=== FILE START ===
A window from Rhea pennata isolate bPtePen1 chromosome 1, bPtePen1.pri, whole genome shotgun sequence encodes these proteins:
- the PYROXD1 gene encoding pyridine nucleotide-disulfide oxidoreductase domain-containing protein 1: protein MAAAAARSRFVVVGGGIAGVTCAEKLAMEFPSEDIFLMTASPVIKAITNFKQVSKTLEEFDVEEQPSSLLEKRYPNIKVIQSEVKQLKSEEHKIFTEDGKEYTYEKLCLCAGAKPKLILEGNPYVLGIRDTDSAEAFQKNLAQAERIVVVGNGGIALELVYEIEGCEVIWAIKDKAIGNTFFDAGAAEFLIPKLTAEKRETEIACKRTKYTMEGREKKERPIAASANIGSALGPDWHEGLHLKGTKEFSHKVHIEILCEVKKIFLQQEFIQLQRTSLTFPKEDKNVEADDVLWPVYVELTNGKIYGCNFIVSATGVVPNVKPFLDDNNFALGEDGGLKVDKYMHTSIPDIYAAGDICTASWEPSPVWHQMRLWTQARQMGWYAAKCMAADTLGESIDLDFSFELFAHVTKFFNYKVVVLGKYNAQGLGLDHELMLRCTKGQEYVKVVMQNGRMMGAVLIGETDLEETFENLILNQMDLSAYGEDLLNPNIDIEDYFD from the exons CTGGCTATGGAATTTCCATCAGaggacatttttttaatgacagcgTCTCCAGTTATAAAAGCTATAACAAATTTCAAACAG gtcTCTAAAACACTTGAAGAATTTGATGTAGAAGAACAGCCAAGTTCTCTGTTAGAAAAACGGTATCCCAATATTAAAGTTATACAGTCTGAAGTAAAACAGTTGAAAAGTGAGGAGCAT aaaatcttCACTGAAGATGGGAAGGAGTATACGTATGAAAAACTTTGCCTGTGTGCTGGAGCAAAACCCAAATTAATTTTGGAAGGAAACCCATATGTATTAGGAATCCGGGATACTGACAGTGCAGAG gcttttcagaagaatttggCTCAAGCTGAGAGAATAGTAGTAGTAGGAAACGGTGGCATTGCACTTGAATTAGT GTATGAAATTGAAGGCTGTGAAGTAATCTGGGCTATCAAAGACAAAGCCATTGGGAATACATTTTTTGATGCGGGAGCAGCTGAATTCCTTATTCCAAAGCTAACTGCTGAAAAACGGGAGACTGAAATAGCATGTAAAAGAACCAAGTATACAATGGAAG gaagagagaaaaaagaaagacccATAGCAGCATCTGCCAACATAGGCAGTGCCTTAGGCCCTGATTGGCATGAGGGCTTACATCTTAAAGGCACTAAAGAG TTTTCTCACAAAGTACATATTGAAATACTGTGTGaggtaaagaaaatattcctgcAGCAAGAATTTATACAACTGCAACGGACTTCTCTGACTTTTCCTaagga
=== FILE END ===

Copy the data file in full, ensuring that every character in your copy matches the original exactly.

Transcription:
A window from Rhea pennata isolate bPtePen1 chromosome 1, bPtePen1.pri, whole genome shotgun sequence encodes these proteins:
- the PYROXD1 gene encoding pyridine nucleotide-disulfide oxidoreductase domain-containing protein 1: protein MAAAAARSRFVVVGGGIAGVTCAEKLAMEFPSEDIFLMTASPVIKAITNFKQVSKTLEEFDVEEQPSSLLEKRYPNIKVIQSEVKQLKSEEHKIFTEDGKEYTYEKLCLCAGAKPKLILEGNPYVLGIRDTDSAEAFQKNLAQAERIVVVGNGGIALELVYEIEGCEVIWAIKDKAIGNTFFDAGAAEFLIPKLTAEKRETEIACKRTKYTMEGREKKERPIAASANIGSALGPDWHEGLHLKGTKEFSHKVHIEILCEVKKIFLQQEFIQLQRTSLTFPKEDKNVEADDVLWPVYVELTNGKIYGCNFIVSATGVVPNVKPFLDDNNFALGEDGGLKVDKYMHTSIPDIYAAGDICTASWEPSPVWHQMRLWTQARQMGWYAAKCMAADTLGESIDLDFSFELFAHVTKFFNYKVVVLGKYNAQGLGLDHELMLRCTKGQEYVKVVMQNGRMMGAVLIGETDLEETFENLILNQMDLSAYGEDLLNPNIDIEDYFD from the exons CTGGCTATGGAATTTCCATCAGaggacatttttttaatgacagcgTCTCCAGTTATAAAAGCTATAACAAATTTCAAACAG gtcTCTAAAACACTTGAAGAATTTGATGTAGAAGAACAGCCAAGTTCTCTGTTAGAAAAACGGTATCCCAATATTAAAGTTATACAGTCTGAAGTAAAACAGTTGAAAAGTGAGGAGCAT aaaatcttCACTGAAGATGGGAAGGAGTATACGTATGAAAAACTTTGCCTGTGTGCTGGAGCAAAACCCAAATTAATTTTGGAAGGAAACCCATATGTATTAGGAATCCGGGATACTGACAGTGCAGAG gcttttcagaagaatttggCTCAAGCTGAGAGAATAGTAGTAGTAGGAAACGGTGGCATTGCACTTGAATTAGT GTATGAAATTGAAGGCTGTGAAGTAATCTGGGCTATCAAAGACAAAGCCATTGGGAATACATTTTTTGATGCGGGAGCAGCTGAATTCCTTATTCCAAAGCTAACTGCTGAAAAACGGGAGACTGAAATAGCATGTAAAAGAACCAAGTATACAATGGAAG gaagagagaaaaaagaaagacccATAGCAGCATCTGCCAACATAGGCAGTGCCTTAGGCCCTGATTGGCATGAGGGCTTACATCTTAAAGGCACTAAAGAG TTTTCTCACAAAGTACATATTGAAATACTGTGTGaggtaaagaaaatattcctgcAGCAAGAATTTATACAACTGCAACGGACTTCTCTGACTTTTCCTaagga